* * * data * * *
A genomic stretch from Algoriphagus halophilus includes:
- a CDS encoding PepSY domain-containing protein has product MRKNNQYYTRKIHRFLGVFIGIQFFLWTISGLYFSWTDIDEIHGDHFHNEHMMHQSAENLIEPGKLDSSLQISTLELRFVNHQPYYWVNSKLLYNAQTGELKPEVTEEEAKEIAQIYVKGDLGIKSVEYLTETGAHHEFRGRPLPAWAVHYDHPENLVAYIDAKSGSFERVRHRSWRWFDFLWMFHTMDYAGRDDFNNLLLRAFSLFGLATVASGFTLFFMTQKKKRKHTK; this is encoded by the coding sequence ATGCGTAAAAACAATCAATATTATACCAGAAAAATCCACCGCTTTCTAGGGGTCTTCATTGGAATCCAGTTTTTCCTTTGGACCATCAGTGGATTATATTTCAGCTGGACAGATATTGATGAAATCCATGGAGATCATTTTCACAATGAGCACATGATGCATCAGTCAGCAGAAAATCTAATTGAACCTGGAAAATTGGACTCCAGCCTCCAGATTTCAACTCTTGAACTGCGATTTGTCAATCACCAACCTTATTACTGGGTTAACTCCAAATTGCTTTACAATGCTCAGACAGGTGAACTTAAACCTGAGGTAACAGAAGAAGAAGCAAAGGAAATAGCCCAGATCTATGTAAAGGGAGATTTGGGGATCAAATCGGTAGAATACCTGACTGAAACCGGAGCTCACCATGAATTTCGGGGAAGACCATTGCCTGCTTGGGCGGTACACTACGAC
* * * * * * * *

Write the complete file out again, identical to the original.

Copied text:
A genomic stretch from Algoriphagus halophilus includes:
- a CDS encoding PepSY domain-containing protein has product MRKNNQYYTRKIHRFLGVFIGIQFFLWTISGLYFSWTDIDEIHGDHFHNEHMMHQSAENLIEPGKLDSSLQISTLELRFVNHQPYYWVNSKLLYNAQTGELKPEVTEEEAKEIAQIYVKGDLGIKSVEYLTETGAHHEFRGRPLPAWAVHYDHPENLVAYIDAKSGSFERVRHRSWRWFDFLWMFHTMDYAGRDDFNNLLLRAFSLFGLATVASGFTLFFMTQKKKRKHTK; this is encoded by the coding sequence ATGCGTAAAAACAATCAATATTATACCAGAAAAATCCACCGCTTTCTAGGGGTCTTCATTGGAATCCAGTTTTTCCTTTGGACCATCAGTGGATTATATTTCAGCTGGACAGATATTGATGAAATCCATGGAGATCATTTTCACAATGAGCACATGATGCATCAGTCAGCAGAAAATCTAATTGAACCTGGAAAATTGGACTCCAGCCTCCAGATTTCAACTCTTGAACTGCGATTTGTCAATCACCAACCTTATTACTGGGTTAACTCCAAATTGCTTTACAATGCTCAGACAGGTGAACTTAAACCTGAGGTAACAGAAGAAGAAGCAAAGGAAATAGCCCAGATCTATGTAAAGGGAGATTTGGGGATCAAATCGGTAGAATACCTGACTGAAACCGGAGCTCACCATGAATTTCGGGGAAGACCATTGCCTGCTTGGGCGGTACACTACGAC